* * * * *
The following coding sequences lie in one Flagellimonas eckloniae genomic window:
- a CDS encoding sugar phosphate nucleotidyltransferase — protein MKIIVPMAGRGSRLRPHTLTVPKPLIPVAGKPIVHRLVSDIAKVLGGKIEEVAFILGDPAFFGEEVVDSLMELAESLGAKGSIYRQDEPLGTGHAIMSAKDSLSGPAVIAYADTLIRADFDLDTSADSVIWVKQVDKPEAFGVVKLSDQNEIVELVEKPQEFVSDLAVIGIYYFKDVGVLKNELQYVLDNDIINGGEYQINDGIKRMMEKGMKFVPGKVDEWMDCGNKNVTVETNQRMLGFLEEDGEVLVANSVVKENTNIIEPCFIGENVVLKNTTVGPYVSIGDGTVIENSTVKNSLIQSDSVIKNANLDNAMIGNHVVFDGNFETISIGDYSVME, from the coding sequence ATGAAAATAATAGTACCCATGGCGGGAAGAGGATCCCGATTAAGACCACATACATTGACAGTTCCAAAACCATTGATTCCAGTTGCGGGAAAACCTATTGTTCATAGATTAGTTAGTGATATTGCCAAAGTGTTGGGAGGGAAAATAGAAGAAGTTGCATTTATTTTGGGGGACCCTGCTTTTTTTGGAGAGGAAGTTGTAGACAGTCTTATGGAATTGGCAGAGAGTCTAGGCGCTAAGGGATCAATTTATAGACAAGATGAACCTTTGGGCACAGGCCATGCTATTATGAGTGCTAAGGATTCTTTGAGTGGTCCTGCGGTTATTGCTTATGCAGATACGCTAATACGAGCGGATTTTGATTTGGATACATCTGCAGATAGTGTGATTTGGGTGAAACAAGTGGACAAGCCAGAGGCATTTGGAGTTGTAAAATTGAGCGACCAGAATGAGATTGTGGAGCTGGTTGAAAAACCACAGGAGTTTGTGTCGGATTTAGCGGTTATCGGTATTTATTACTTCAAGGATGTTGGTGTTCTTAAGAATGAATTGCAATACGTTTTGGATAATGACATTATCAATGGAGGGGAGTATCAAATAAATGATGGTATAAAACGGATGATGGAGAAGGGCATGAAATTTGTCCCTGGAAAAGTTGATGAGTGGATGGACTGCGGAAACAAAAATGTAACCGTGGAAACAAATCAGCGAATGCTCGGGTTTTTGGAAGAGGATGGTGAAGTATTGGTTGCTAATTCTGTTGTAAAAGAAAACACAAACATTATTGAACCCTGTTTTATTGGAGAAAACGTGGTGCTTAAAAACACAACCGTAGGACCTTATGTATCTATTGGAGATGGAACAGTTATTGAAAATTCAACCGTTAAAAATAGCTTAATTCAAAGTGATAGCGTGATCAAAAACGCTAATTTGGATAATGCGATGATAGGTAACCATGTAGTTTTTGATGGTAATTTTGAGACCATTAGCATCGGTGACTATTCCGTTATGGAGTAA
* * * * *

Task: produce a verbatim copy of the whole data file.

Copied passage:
The following coding sequences lie in one Flagellimonas eckloniae genomic window:
- a CDS encoding sugar phosphate nucleotidyltransferase — protein MKIIVPMAGRGSRLRPHTLTVPKPLIPVAGKPIVHRLVSDIAKVLGGKIEEVAFILGDPAFFGEEVVDSLMELAESLGAKGSIYRQDEPLGTGHAIMSAKDSLSGPAVIAYADTLIRADFDLDTSADSVIWVKQVDKPEAFGVVKLSDQNEIVELVEKPQEFVSDLAVIGIYYFKDVGVLKNELQYVLDNDIINGGEYQINDGIKRMMEKGMKFVPGKVDEWMDCGNKNVTVETNQRMLGFLEEDGEVLVANSVVKENTNIIEPCFIGENVVLKNTTVGPYVSIGDGTVIENSTVKNSLIQSDSVIKNANLDNAMIGNHVVFDGNFETISIGDYSVME, from the coding sequence ATGAAAATAATAGTACCCATGGCGGGAAGAGGATCCCGATTAAGACCACATACATTGACAGTTCCAAAACCATTGATTCCAGTTGCGGGAAAACCTATTGTTCATAGATTAGTTAGTGATATTGCCAAAGTGTTGGGAGGGAAAATAGAAGAAGTTGCATTTATTTTGGGGGACCCTGCTTTTTTTGGAGAGGAAGTTGTAGACAGTCTTATGGAATTGGCAGAGAGTCTAGGCGCTAAGGGATCAATTTATAGACAAGATGAACCTTTGGGCACAGGCCATGCTATTATGAGTGCTAAGGATTCTTTGAGTGGTCCTGCGGTTATTGCTTATGCAGATACGCTAATACGAGCGGATTTTGATTTGGATACATCTGCAGATAGTGTGATTTGGGTGAAACAAGTGGACAAGCCAGAGGCATTTGGAGTTGTAAAATTGAGCGACCAGAATGAGATTGTGGAGCTGGTTGAAAAACCACAGGAGTTTGTGTCGGATTTAGCGGTTATCGGTATTTATTACTTCAAGGATGTTGGTGTTCTTAAGAATGAATTGCAATACGTTTTGGATAATGACATTATCAATGGAGGGGAGTATCAAATAAATGATGGTATAAAACGGATGATGGAGAAGGGCATGAAATTTGTCCCTGGAAAAGTTGATGAGTGGATGGACTGCGGAAACAAAAATGTAACCGTGGAAACAAATCAGCGAATGCTCGGGTTTTTGGAAGAGGATGGTGAAGTATTGGTTGCTAATTCTGTTGTAAAAGAAAACACAAACATTATTGAACCCTGTTTTATTGGAGAAAACGTGGTGCTTAAAAACACAACCGTAGGACCTTATGTATCTATTGGAGATGGAACAGTTATTGAAAATTCAACCGTTAAAAATAGCTTAATTCAAAGTGATAGCGTGATCAAAAACGCTAATTTGGATAATGCGATGATAGGTAACCATGTAGTTTTTGATGGTAATTTTGAGACCATTAGCATCGGTGACTATTCCGTTATGGAGTAA